There’s also a type of fascism that replaces race with religion, but most religions don’t work well with this because most religions argue that the human soul is divine, hence it works against fascist/communist principles that glorify only the whole and degrade the individual. In fact I can think of only one traditional religion that denies the divinity of the human soul and requires you to submit absolutely to the will of God.

Now I guess you could have something really bad which uses the racism of fascism and the class warfare of communism, and the religious overtones of Islamofascism, in one…oh wait, we do have that, it’s called North Korea. Otherwise known as the worst place on Earth.

There isn’t any practical difference between Communism in practice, Socialism in theory, and Fascism. They have the same means, the same methods, the same procedures. And they all have the same result. Suffering. Mountains and mountains of suffering. So, yes, calling someone by all three names is correct because all of them boil down to the lack of liberty in the name of the greater good.

‘But, but, but,’ I can hear the leftist whine now, ‘fascism is ultra-right not ultra-left.’ Okay, one, join the 21st century, the single axis right-left thing has been replaced by two and three axis plots of political leanings…and on those communism and fascism are pretty close to each other. The only reason some original idiot put fascism on the right was because they equated the love of country of the right wing America and Britain (which was based on the ideals of the nation) with the love of nation seen in fascism (which was based on things like race and ethnicity, you know the exact opposite of ideals). So let’s chalk up another moment in idiocy for political scientists.

‘But, but, but,’ they whiners will continue…and then they’ll bring up what we typically call socialism, the mixed-economy, and they’ll say that works. And the problem here is that the mixed-economy model covers a whole wide range of economic systems. Let’s start as the most free, the mixed-economy that leans towards capitalism (America in more recent history). Typically this tends to work and create prosperity. Then you moved to a truly mixed economy that are truly using a bit of capitalism and a bit of socialism (Israel, Poland, Mexico, France) depending on a lot of factors such as resources, culture, infrastructure, terrorism and crime issues, etc., this can work decently or not, but it tends not to create truly thriving and flourishing economies. Then you have your socialist leaning mixed economies like Greece (yeah they’re doing well) or India and China (where the media likes to focus on some people doing well, but somehow the socialism is still providing not much prosperity to the masses). But since all of these are called mixed-economies, idiots like to point to the successes of the capitalist leaning ones or the ones that benefit also from strong cultural issues, and use that as a justification for the socialist policies. However, this is silly, because when you line up countries by how economically free they are versus the prosperity there is, has always been, and will always be a strong relationship between economic liberty and prosperity. In fact there is a strong relationship to a lot of things we like (standard of living, life expectancy, low corruption) that comes with more economic freedom.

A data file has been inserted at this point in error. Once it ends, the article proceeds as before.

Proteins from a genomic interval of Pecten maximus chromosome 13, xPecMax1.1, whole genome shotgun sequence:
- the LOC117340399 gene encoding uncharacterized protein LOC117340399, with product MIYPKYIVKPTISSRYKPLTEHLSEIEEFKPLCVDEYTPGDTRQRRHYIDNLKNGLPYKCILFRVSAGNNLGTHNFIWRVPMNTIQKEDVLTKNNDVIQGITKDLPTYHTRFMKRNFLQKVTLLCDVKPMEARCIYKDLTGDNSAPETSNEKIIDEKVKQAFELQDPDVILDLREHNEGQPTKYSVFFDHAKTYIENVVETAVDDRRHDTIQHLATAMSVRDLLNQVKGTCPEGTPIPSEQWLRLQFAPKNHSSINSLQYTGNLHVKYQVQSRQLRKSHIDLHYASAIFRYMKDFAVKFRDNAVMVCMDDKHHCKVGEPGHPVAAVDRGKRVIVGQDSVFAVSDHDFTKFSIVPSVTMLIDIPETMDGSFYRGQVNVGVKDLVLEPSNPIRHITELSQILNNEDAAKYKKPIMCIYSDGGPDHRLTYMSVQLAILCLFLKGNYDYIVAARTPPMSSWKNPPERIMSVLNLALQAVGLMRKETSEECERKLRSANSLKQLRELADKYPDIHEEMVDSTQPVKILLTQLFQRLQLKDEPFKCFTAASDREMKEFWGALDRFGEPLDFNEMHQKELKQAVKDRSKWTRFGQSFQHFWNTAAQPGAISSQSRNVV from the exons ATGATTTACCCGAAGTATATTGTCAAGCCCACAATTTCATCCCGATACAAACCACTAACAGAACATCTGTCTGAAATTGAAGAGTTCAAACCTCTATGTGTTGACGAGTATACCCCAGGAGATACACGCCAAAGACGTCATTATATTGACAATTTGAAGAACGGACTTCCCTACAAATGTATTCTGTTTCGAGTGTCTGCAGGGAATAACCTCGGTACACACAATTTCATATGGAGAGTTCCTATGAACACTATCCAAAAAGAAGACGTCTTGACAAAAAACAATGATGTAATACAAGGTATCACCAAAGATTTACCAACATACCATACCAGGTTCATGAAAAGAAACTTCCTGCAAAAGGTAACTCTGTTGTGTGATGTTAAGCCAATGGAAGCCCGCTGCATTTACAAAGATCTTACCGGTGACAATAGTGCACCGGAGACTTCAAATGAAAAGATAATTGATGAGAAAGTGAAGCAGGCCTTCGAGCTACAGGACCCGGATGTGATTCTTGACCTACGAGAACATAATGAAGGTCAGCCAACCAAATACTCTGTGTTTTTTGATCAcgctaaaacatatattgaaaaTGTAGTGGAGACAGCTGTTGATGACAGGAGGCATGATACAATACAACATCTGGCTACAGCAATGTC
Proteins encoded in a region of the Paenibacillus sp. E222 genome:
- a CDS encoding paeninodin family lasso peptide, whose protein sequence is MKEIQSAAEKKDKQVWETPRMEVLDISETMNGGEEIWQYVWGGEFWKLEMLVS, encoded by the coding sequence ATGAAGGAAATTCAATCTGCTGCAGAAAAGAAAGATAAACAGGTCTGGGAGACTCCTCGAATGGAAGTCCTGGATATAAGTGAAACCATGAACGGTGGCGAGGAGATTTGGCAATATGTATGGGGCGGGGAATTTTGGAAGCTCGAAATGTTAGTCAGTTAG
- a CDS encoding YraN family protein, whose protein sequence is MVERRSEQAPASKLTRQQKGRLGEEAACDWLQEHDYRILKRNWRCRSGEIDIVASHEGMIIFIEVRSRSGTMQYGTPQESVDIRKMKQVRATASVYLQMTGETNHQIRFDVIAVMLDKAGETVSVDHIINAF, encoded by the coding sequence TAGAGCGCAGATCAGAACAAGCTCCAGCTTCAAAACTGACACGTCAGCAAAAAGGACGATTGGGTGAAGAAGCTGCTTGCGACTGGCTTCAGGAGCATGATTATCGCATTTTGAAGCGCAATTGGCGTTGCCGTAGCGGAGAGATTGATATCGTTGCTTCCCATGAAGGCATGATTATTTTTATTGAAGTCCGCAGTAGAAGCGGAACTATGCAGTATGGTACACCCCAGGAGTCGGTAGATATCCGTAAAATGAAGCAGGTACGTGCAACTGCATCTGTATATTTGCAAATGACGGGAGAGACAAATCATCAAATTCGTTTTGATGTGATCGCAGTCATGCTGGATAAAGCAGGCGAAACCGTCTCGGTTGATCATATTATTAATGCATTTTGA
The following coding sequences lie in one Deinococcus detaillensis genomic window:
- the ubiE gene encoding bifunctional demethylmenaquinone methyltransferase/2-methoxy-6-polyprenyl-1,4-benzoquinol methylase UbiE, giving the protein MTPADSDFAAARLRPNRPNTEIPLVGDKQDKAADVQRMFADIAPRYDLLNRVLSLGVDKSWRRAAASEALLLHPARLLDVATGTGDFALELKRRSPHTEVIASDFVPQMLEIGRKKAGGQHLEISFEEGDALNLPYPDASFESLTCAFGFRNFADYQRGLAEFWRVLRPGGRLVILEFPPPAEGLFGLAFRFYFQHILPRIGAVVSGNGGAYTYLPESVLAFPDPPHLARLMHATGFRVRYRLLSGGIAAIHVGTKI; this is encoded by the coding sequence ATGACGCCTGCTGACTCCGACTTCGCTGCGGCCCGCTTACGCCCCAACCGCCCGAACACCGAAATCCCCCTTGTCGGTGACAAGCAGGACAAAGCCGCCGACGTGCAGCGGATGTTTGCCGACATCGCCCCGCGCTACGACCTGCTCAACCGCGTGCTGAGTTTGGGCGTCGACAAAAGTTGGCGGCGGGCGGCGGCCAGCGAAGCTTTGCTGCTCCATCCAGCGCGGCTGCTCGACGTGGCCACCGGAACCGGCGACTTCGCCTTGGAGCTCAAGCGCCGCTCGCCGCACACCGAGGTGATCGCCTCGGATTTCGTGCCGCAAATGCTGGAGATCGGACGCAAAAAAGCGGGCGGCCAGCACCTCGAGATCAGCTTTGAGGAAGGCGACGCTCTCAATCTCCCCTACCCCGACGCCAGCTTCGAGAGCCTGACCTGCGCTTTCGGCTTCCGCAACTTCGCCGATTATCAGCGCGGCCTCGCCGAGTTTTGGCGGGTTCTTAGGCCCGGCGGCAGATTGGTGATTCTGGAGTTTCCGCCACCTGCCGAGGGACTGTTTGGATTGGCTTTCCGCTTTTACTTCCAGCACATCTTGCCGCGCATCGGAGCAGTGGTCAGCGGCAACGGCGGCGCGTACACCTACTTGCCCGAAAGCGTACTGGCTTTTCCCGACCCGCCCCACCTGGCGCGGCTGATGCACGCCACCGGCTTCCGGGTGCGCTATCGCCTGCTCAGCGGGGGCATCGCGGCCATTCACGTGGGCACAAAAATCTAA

Yes maybe one country listed as a 67 by the Heritage scale of economic freedom isn’t doing as well as one rated as 57, and maybe one country did better one year even though its numbers dropped a little in that year, but as I said there are a lot of other factors that effect this or that individual nation but overall, every country does better the more economic liberty it has. So when socialists try to tell you about the joys of the mixed economy, point out that actually those benefits are what comes from capitalism not the socialist aspects of the mixed economy.

Now I could get into the fact that only capitalism within a Classically Liberal republic (or as close as we have gotten to it) has been shown to offer real protection of rights and real prosperity, but you’ve seen me do that before…or that cronyism, which is really a form of the socialist mixed economy, creates a lot of problem that capitalism gets blamed for, even though it has nothing to do with capitalism, but those are a bit off topic from my original point.

So back to my first quotes.

“You can’t call Obama a socialist!”
“You can’t call Obama a communist!”
“You can’t call Obama a fascist!”
“You don’t know what words mean!”
“Obama’s a moderate!”

Yes, I do know what those words mean. Now it would take a whole other blog to PROVE that Obama’s attacks on the free market and natural rights qualified him for those appellations, but I trust your common sense to make the prima facie case on your own, because I think it’s fair to say that every action he has taken over the last 5 years has moved us away from the benefits of capitalism and more and more toward the economic nightmares of socialism/communism/fascism. The only real question is, is it intentional or just gross idiocy?